GenX is characterized mostly by our cynicism and inability to give a fuck. We’ve been Slim Pickens riding the Bomb for a long time. But one of the things we actually did care about–passionately even–was music.

I was at the tail-end of GenX, and so when my musical tastes ripened, I found more identity in the Alternative and Grunge genres than I did hair bands and the earlier “Classic Rock” though I am not ignorant of their contribution. I’ve jammed out to Aerosmith, Led Zeppelin, Van Halen, the Doors, then Slaughter, Cinderella, Ratt, and many others. But those jams were not my…er…jam, I guess, as much as what hit in 1990-1998. What I consider the golden era of GenX music.

But here’s the thing that bugs me. People show how little they know about GenX when they think that Nirvana encapsulates the musical experience. Honestly, before Kurt Cobain died, people who listened to music were mostly tired of their shit. Nevermind had a few good songs but mostly it was a novelty experience of listening to Kurt warble incoherently with some garbage lyrics and stoned out of his fucking gourd most of the time. In Utero was some alienating crap with a few mainstream tracks like Heartshaped Box and About a Girl. Unplugged actually gave them verasity. I mean, listen to Scentless Apprentice, (awesome drum track, but the rest of it is some bullshit). Talking up Nirvana is a lot lot telling a Boomer than Woodstock was the ENTIRE experience of the ’60s.

We didn’t wander around playing Smells Like Teen Spirit all damn day. Most people I knew couldn’t even stand Nirvana until Kurt killed himself. The band itself was on the decline by then, with him hitting the horse pretty hard. When he nearly died in Rio, most people figured that was that.

We had other bands too, like Fury in the Slaughterhouse, Love Spit Love, Edwin Collins, Mazzy Star, Pornos for Pyros, Sonic Youth, Big Head Todd and the Monsters, the Samples, Folk Implosion, Toad the Wet Sprocket, Tori Amos, Nine Inch Nails, Machines of Loving Grace, Rollins Band, the Cure, Pantera, Rage Against the Machine, Live, The The, White Zombie, Oasis, the Cranberries, XTC, Jane’s Addiction, Jesus and Mary Chain, Fat Boy Slim, Concrete Blonde, Alice in Chains, Soundgarden, Mother Love Bone, Stone Temple Pilots, Radiohead, Belly, Veruca Salt, and so many others. Those were just some off the top of my head.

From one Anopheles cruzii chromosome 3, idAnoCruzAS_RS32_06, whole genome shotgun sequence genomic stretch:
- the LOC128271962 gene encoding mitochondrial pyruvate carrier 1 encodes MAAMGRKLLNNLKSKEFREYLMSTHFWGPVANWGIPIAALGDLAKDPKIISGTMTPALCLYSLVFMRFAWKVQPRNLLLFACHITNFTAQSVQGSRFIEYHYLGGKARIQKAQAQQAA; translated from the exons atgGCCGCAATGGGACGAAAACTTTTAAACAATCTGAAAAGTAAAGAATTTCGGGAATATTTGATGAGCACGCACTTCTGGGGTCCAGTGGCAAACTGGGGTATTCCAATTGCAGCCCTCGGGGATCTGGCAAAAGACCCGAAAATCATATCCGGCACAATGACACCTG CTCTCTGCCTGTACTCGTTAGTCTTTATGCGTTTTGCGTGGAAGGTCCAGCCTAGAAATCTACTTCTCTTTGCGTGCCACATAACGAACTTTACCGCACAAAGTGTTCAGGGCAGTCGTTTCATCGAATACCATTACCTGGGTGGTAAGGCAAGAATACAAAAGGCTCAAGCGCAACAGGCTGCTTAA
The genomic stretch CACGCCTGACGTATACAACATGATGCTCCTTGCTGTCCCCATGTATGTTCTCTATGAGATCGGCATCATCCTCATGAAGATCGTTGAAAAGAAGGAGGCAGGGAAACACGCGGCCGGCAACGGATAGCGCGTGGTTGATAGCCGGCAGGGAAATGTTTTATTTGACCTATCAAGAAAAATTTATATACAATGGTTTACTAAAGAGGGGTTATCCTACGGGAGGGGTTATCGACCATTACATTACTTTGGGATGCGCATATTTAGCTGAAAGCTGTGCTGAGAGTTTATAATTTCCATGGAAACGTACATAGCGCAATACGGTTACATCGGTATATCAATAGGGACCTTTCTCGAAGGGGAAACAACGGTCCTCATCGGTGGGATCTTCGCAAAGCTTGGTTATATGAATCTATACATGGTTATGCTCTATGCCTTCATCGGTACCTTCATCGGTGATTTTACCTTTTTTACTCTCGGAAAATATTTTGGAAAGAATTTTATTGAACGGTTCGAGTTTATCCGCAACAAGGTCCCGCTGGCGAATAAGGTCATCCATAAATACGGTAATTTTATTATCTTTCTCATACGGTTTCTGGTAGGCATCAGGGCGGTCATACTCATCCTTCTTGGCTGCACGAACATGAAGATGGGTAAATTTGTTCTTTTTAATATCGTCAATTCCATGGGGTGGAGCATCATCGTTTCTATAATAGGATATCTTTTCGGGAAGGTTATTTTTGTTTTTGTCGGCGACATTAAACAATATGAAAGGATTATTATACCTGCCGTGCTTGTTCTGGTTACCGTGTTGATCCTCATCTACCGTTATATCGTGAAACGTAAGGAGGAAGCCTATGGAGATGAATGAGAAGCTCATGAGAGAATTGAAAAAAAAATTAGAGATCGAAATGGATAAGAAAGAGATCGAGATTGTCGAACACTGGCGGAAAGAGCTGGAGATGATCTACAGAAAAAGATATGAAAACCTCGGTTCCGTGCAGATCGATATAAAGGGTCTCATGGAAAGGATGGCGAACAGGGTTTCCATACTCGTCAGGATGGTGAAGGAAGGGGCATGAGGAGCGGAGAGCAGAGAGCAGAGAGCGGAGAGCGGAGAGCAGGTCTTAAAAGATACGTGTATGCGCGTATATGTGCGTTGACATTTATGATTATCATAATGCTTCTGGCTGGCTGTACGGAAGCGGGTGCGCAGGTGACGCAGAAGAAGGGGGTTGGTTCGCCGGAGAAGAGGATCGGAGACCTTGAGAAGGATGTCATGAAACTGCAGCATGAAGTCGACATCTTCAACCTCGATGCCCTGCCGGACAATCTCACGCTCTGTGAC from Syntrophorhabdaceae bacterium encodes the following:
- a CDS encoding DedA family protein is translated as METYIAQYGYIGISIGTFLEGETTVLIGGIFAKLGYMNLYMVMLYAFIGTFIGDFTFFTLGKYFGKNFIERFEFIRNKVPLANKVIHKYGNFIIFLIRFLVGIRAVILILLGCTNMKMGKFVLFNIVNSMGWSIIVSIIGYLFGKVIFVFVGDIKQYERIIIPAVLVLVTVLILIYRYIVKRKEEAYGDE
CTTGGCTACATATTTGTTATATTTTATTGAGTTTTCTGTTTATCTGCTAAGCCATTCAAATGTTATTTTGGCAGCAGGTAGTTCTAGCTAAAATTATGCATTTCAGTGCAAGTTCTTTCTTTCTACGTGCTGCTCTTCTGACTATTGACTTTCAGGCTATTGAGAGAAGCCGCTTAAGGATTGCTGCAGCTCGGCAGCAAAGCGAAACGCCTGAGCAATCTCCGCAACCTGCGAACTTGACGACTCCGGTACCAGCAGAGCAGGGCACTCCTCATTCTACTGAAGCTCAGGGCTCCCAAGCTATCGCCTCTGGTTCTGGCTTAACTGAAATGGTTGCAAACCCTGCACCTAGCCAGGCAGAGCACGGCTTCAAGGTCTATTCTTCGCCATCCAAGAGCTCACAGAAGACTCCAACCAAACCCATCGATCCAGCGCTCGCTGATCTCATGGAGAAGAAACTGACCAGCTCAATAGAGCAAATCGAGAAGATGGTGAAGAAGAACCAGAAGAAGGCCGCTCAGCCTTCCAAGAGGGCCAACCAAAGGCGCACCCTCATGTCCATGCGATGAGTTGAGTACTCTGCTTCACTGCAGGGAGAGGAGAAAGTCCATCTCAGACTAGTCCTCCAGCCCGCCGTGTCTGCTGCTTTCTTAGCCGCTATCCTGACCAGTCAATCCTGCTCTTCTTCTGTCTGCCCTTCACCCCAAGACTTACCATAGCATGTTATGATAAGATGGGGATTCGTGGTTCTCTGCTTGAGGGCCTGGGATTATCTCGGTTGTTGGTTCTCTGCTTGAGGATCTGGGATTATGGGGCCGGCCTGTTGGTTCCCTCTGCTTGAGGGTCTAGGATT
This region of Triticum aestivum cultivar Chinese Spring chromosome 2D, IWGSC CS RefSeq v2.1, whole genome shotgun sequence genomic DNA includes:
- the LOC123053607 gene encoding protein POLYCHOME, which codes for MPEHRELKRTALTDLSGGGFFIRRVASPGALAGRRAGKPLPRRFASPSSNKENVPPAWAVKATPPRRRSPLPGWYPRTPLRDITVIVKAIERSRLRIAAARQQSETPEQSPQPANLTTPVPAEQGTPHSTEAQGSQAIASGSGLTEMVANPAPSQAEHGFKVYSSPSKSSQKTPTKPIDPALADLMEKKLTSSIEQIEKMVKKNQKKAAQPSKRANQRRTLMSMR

Yet everyone on TikTok plays fucking Smells Like Teen Spirit like any of us actually liked that song. On that album alone, Come as You Are and In Bloom were the actual good songs. Lithium was good too. I had the single! On cassette tape! But it was hardly our anthem.

We also had Enigma, Faith No More, Queensryche, and don’t get me started on 90s R&B and hip hop. We had SWV, TLC, Salt n Pepa, New Edition, Bel Biv Devoe, Beasty Boys!, Sir Mix Alot, then Wu-Tang Clan(!!), Arrested Development, A Tribe Called Quest, Skee-lo, Geto Boys, NWA, and a plethora of others.

Maybe it’s fitting for a generation who were labled disenfranchised slackers as we were coming into our own even then that were as associated with a song that was overplayed and we were sick of even then. A whole generation who hates their birthday because all it does is prove that nobody even comes close to understanding us.

GenX huh? I love Smells Like Teen Spirit!

Yeah? Fuck you.

That isn’t us. Anymore than the Boomers are free love in hippie busses with Mamas and the Papas lilting out the windows, or Vietnam just being Fortunate Son blaring out of the side of a Huey.

They’ve tried to capture the zeitgeist of my generation (and failed) a few times in movies. Reality Bites was one. With Honors was another one. I think Singles came close, but that was very niche and very early GenX. Probably one of the best movies of the time was Kevin Smith’s Clerks. It’s childish and jejune, but the entire concept of “I’m not even supposed to be here today!” caught the spirit of my generation. Maybe Pump Up the Volume, but it was a movie about GenX written by Boomers. Sorta like Hackers, which was a movie about computers or something. Honestly it’s just a spoon for Angelina Jolie.

You want a good GenX movie, hit up Trainspotting. Or even Grosse Pointe Blank. The soundtracks alone…

The reason I’m writing this was because I was listening to my Amazon station and Alanis Morrisette came on. Jeez, I probably wore out my Jagged Little Pill album. I used to like playing it when I was doing dishes and folding laundry. I liked a girl in college who looked like Alanis from the video for “Ironic.” “You Oughta Know” was the weakest song on the album too, but it was shocking so it got play. I liked “Forgiven” and “Head Over Feet” the best. To me, Alanis was closer to the rage and heartbreak of the 90s and being GenX than any Nirvana song.

The disillusionment. The angst. “Smells Like Teen Spirit” has somehow ironically become what it was written to make fun of.